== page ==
Tag Archives: fat liberation

Do No Harm: Declare a Cease-Fire on Fat Kids

Laurie and Debbie say:

We didn’t recognize Aubrey Gordon’s byline, but her bio reveals that she is “Your Fat Friend,”  which means she’s a nationally known activist for fat people everywhere. In a New York Times opinion piece last week, she sings our song about how fat kids are treated … and why this has to change.

I will remember the pediatrician’s words forever: It’s probably from eating all that pizza and ice cream. It tastes good, doesn’t it? But it makes your body big and fat….

As the holiday season approaches, with its celebratory family meals and seasonal treats, I worry about the children across the country who will endure similar remarks, the kind that shatter their confidence, reject their bodies and usher them into a harsh new world of judgment.

Debbie remembers the 1950s version of this. Laurie remembers the 1980s version of raising a daughter who wasn’t thin. With each passing decade, fat shaming of children gets more medicalized, more obsessive, and nastier.

Gordon doesn’t give her age range, but she identifies the rest of the problem:

My body wasn’t just a body, the way a thinner one might have been. It was perceived as a burden, an inconvenience, a bothersome problem to solve. Only thinness would allow me to forget my body, but despite my best efforts, thinness never came.

The more I and others tried to change my size, the deeper my depression became. Even at such a young age, I had been declared an enemy combatant in the nation’s war on childhood obesity, and I felt that fact deeply. Bodies like mine now represented an epidemic, and we were its virus, personified.

In case you missed the connection here, depressed people often eat more. People who feel hopeless often eat more (or depressed and hopeless people starve themselves, which is equally awful).

In 2012, Georgia began its Strong4Life campaign aimed at reducing children’s weight and lowering the state’s national ranking: second in childhood obesity. Run by the pediatric hospital Children’s Healthcare of Atlanta, it was inspired in part by a previous anti-meth campaign. Now, instead of targeting addiction in adults, the billboards targeted fatness in children. Somber black-and-white photographs of fat children stared at viewers, emblazoned with bold text. “WARNING: My fat may be funny to you but it’s killing me. Stop childhood obesity.” “WARNING: Fat prevention begins at home. And the buffet line.” “WARNING: Big bones didn’t make me this way. Big meals did.”

You can Google the Georgia billboards if you are so inclined. But you don’t need to see them to recognize the damage they do.  Debbie — and Laurie’s daughter — didn’t have to worry about seeing ourselves on billboards. We may have been the warning parents we knew gave children we knew, but we weren’t public figures of doom and decay. By the way — neither of us were fat in any way except by cultural comparison. If there’s one thing Laurie and Debbie have learned doing this work for 35 years it’s that when you body-shame anyone, everyone starts hating and fearing their body. Either you’re already in the shamed group, or you’re on the edge of possibly being in the shamed group, or you need to desperately preserve your image as not being in the shamed group: no one is unscathed.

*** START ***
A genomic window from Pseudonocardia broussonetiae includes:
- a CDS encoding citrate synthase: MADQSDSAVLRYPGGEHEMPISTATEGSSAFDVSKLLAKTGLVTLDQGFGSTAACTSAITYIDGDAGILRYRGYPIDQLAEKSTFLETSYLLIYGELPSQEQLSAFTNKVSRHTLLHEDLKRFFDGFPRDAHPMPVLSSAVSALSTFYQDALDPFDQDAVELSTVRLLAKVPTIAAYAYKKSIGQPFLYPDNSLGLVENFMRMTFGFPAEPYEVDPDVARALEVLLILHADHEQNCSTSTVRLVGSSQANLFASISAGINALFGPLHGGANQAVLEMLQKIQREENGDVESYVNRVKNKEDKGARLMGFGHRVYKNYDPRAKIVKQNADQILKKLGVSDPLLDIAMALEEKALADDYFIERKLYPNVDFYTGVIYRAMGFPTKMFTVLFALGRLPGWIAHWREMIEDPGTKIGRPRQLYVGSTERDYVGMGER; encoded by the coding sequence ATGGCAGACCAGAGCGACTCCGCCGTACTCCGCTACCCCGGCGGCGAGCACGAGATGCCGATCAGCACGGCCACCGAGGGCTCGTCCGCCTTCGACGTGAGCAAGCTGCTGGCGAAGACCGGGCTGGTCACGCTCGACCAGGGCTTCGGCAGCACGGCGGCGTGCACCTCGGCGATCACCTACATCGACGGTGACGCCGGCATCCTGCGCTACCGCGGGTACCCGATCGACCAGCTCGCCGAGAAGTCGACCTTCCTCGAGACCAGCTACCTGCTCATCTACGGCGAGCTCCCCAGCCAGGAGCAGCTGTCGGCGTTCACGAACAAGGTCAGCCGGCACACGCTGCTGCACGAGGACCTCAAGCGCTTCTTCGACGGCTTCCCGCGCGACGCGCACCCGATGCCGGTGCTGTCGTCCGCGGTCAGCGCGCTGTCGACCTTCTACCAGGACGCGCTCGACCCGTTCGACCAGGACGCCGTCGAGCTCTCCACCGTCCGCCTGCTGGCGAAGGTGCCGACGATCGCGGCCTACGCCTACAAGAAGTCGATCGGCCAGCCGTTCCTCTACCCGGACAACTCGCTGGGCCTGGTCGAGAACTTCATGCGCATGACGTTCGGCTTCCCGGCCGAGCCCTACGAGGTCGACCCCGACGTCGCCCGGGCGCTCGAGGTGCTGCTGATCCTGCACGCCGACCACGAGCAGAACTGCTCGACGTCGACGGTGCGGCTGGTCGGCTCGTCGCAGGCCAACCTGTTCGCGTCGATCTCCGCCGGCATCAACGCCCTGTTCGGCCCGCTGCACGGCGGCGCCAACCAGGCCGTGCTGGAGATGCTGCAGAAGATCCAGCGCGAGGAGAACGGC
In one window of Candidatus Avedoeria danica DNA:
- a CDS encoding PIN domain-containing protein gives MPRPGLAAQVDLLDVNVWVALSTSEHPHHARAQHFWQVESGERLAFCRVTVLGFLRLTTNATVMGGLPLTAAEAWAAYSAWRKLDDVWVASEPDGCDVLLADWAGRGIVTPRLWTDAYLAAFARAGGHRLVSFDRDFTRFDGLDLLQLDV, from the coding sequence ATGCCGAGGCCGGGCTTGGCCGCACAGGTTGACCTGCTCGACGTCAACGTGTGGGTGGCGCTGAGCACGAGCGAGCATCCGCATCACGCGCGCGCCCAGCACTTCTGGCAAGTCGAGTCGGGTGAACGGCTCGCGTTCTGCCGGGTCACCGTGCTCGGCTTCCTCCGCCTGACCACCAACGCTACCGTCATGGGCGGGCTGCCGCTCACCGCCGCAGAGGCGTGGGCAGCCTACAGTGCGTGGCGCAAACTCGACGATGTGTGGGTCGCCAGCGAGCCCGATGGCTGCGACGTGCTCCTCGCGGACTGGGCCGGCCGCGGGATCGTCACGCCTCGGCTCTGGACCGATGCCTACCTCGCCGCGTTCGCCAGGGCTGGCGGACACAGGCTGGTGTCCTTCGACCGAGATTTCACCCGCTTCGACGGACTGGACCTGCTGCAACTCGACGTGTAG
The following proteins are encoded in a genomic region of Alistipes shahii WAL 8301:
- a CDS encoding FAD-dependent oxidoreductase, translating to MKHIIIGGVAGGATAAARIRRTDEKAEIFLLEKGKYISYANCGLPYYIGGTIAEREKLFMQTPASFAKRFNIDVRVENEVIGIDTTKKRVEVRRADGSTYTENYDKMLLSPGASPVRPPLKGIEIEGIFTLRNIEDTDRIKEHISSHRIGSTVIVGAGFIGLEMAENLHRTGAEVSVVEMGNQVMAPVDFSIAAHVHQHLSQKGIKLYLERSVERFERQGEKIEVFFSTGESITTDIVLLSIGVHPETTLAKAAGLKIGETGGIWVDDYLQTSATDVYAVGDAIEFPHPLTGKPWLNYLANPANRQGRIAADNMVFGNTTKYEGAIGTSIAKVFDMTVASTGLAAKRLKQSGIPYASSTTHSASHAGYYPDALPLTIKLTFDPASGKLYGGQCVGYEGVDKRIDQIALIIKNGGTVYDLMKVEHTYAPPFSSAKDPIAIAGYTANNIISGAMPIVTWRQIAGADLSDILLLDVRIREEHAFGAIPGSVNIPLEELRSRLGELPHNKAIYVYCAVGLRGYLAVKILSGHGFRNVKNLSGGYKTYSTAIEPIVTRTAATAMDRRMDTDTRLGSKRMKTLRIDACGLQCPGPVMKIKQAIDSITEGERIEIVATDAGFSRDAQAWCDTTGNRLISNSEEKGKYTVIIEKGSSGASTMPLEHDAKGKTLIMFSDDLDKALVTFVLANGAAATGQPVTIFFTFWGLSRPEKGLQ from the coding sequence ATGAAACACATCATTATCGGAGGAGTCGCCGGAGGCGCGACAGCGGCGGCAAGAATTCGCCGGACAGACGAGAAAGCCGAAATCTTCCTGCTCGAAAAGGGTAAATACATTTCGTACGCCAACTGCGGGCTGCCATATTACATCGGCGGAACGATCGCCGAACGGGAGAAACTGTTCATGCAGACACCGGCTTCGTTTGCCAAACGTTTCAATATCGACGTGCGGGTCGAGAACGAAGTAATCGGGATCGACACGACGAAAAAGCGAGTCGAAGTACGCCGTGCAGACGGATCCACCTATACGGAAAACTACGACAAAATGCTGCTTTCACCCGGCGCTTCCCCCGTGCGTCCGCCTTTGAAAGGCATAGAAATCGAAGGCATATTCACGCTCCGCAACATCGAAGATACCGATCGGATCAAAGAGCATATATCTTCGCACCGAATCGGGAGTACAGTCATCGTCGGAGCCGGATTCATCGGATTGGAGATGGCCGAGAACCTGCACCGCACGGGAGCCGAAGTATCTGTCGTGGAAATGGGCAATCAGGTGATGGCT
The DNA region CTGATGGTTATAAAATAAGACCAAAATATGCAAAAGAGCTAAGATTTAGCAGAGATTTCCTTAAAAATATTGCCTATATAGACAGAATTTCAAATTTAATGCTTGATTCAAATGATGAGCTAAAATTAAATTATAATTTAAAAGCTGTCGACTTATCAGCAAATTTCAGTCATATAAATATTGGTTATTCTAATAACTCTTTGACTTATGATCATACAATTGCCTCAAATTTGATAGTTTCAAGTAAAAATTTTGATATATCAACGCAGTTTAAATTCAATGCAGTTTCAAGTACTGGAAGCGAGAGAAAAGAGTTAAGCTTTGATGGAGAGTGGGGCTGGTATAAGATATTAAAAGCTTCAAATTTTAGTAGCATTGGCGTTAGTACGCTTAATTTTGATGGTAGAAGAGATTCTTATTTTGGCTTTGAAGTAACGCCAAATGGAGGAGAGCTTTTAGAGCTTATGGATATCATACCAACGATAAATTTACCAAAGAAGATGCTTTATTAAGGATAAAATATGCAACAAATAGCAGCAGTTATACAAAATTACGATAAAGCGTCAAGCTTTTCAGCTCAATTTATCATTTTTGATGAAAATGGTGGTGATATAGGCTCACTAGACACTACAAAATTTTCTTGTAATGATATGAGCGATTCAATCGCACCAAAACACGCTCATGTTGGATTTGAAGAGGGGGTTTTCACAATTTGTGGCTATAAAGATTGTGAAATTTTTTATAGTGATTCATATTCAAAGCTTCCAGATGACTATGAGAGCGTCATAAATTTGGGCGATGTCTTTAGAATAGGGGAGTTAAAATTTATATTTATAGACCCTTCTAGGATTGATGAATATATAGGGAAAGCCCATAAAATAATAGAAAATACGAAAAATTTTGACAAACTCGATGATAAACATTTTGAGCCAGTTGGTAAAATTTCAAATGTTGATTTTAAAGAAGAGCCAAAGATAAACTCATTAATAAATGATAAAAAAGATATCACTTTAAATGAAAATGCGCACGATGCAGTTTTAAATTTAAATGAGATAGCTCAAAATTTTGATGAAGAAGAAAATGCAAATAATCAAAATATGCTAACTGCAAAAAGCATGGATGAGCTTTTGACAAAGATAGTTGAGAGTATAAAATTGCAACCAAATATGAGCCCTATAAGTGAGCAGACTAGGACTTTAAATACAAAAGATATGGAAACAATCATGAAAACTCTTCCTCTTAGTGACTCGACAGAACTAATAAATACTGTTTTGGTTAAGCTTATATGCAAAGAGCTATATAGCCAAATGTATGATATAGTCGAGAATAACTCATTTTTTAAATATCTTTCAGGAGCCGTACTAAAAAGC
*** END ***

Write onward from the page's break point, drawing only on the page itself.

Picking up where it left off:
And although no one is unscathed, of course fat shaming — like all body shaming — is racialized. Where Black girls should be raised on Lucille Clifton’s “Homage to My Hips,”

these hips are big hips
they need space to
move around in.
they don’t fit into little
petty places. these hips

are free hips.

instead they are slammed by all of the mainstream’s narrow definitions of beauty (and Black boys and nonbinary Black kids are too). If you can’t be thin, or blonde, or have the magazine models’ kind of dream hair, each of those adds to your shame and self-hatred. Add to that what it feels like when you know you can be killed by people in power because you look the way you do, and the toxicity levels go off the charts.

Gordon’s new book, What We Don’t Talk About When We Talk About Fat, was released just two days ago. She ends her opinion piece with a plea we want to amplify:

Yet, despite its demonstrated ineffectiveness, the so-called war on childhood obesity rages on. This holiday season, for the sake of children who are told You’re not beautiful. You’re indulging too much. Your body is wrong. You must have done it, I hope some parents will declare a cease-fire.

Follow Debbie on Twitter.

Follow Laurie’s new Pandemic Shadows photos on Instagram.

Body Shaming Is Abuse

drawing of women with different bodies; banner says Health is SelfLove

Laurie and Debbie say: